Religion behind the Iron Curtain

Father Szaléz Kiss

Although one could find fuller treatments of the subject elsewhere, I was very intrigued by Anne Applebaum’s thoughtful treatment of religion in Eastern Europe in the first decade after the end of WWII. [See the first part of this review of Applebaum's The Iron Curtain here]. First of all, Applebaum allows for a healthy measure [Read More...]

Anne Applebaum’s The Iron Curtain

iron-curtain-20882-20130113-95

Oftentimes the most powerful accounts of “religious history” are found in books addressing much broader topics. Such is the case in Anne Applebaum’s convincing and eloquent The Iron Curtain: The Crushing of Eastern Europe, 1944-1956 (Doubleday, 2012). Focusing on events in East Germany, Poland, and Hungary, Applebaum uses both archival sources and oral interviews to [Read More...]

Phillis Wheatley’s Genius in Bondage

472px-Phillis_Wheatley_frontispiece

Others at the Anxious Bench know far more about the subject than I do, but I enjoyed reading Jonathan Yeager’s Books & Culture review of Vincent Caretta’s new biography of Phillis Wheatley (A Genius in Bondage reads the subtitle). I’ve always wanted to know more about Wheatley, especially after becoming somewhat familiar with Atlantic World [Read More...]

Brigham Young and Mitt Romney, Beer and History

How could a Washington Post article discussing President Obama’s campaign beer-drinking not mention the LDS Word of Wisdom? Obviously, Romney’s faith — as well as his wealth — dooms any attempt to convince voters he is an “everyman.” Obama as everyman? If drinking beer at state fairs and small-town diners is all that matters, I [Read More...]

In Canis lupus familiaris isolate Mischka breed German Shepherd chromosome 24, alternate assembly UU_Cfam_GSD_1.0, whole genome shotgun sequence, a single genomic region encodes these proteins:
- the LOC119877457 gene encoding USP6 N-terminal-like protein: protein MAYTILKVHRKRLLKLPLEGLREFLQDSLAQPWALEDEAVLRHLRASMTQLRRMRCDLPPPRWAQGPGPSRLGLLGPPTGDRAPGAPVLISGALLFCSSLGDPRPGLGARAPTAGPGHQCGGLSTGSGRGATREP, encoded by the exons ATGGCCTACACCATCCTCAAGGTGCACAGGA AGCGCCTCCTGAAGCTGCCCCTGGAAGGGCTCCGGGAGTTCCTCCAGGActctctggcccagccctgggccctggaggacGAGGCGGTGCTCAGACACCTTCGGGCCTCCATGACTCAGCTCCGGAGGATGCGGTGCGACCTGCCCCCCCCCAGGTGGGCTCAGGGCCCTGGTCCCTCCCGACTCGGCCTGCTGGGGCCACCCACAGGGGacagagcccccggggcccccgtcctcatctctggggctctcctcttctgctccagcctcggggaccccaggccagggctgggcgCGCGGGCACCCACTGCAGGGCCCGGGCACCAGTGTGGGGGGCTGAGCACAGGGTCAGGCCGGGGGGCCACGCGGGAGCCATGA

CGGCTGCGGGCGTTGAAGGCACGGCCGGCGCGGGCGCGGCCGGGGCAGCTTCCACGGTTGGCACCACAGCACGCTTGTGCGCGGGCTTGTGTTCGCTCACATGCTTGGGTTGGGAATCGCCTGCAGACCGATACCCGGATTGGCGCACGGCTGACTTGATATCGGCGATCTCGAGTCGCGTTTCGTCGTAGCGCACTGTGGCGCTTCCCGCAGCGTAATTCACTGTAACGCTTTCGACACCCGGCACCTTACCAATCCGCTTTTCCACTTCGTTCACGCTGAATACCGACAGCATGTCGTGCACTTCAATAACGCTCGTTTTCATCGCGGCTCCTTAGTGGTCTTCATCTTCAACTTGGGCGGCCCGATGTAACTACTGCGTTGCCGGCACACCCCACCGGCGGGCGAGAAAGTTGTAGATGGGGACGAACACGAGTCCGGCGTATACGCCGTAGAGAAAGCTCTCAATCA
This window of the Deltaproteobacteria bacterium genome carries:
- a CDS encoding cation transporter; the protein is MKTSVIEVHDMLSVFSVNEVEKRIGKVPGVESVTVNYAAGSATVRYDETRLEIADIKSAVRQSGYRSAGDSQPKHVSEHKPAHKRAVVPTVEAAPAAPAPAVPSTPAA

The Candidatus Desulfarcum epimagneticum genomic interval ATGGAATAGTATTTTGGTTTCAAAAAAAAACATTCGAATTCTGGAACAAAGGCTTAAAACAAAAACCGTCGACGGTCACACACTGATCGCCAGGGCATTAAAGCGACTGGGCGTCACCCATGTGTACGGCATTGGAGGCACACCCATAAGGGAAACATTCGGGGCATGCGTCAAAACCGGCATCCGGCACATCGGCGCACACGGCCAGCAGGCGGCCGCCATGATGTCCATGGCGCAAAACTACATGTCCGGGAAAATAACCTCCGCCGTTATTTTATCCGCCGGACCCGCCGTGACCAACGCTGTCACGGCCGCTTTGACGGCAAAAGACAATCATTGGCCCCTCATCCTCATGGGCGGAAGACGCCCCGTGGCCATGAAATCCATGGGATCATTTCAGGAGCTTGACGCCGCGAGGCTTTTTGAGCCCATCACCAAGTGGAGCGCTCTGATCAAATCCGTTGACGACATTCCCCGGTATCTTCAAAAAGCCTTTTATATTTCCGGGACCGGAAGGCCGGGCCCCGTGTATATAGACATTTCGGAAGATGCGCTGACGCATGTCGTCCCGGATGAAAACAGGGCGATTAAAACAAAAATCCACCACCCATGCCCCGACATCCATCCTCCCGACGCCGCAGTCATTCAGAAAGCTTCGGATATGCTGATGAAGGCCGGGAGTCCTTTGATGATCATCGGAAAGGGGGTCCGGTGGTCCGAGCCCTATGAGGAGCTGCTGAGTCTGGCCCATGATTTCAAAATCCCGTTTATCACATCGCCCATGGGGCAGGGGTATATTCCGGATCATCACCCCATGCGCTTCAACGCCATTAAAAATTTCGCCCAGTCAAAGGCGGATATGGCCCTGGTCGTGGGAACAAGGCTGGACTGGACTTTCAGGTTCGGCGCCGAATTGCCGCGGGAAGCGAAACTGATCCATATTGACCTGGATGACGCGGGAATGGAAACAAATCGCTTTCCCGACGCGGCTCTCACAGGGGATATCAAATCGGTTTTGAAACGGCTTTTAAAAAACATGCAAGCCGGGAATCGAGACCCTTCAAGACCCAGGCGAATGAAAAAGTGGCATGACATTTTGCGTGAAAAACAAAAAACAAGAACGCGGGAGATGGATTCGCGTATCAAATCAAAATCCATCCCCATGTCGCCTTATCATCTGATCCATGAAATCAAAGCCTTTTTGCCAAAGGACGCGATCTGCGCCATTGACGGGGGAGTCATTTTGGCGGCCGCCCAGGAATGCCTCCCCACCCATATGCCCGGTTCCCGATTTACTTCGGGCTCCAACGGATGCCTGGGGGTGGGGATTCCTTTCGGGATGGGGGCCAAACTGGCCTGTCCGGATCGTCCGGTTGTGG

Douthat on Liberal Christianity’s Death

Earlier this week, Philip touched on Ross Douthat’s provocative — if not particularly original — NYT op-ed on the demise of the Episcopal Church, USA. As a member of the also rapidly dwindling Presbyterian Church (U.S.A.), the issues involved are both familiar and personal to me as well. (The PCUSA has lost about 20 percent [Read More...]

What is Evangelicalism?

Since this blog is on Patheos‘s “Evangelical Channel,” I thought we should devote at least one post to discussing what “evangelical” means today. For their thumbnail definition of evangelicalism, many scholars rely on David Bebbington’s “quadrilateral” of conversionism, biblicism, crucicentrism, and activism. There are at least two problems with Bebbington’s very useful definition. First, the [Read More...]

Andy Stanley’s Sermon

One of the more surprising developments (at least to me) in recent weeks was the apparent equivocation of megachurch pastor Andy Stanley on the issue of homosexuality’s sinfulness. Stanley is the senior pastor of North Point Community Church (according to Wikipedia the second-largest congregation in the country) and related campuses and ministries. I heard him speak [Read More...]

Christ the King

Christ the King, Ghent Altarpiece

Hail happy land! hail happy state! Whose freeborn sons in safety meet… Come let us kneel before his face Devoutly supplicate his grace. I have sought to warn my daughter that royalty is not all it’s cracked up to be. Once Evelyn began dressing up one of her stuffed animals as a king (the “King [Read More...]

How to Teach about American Evangelicalism

This coming fall, I’m teaching a dedicated course on evangelicalism in the United States for the first time. I’ve spent a large portion of my career researching and writing about evangelical Christianity, so this should be an easy task. But I’m having a great deal of difficulty deciding how to structure the course and choose [Read More...]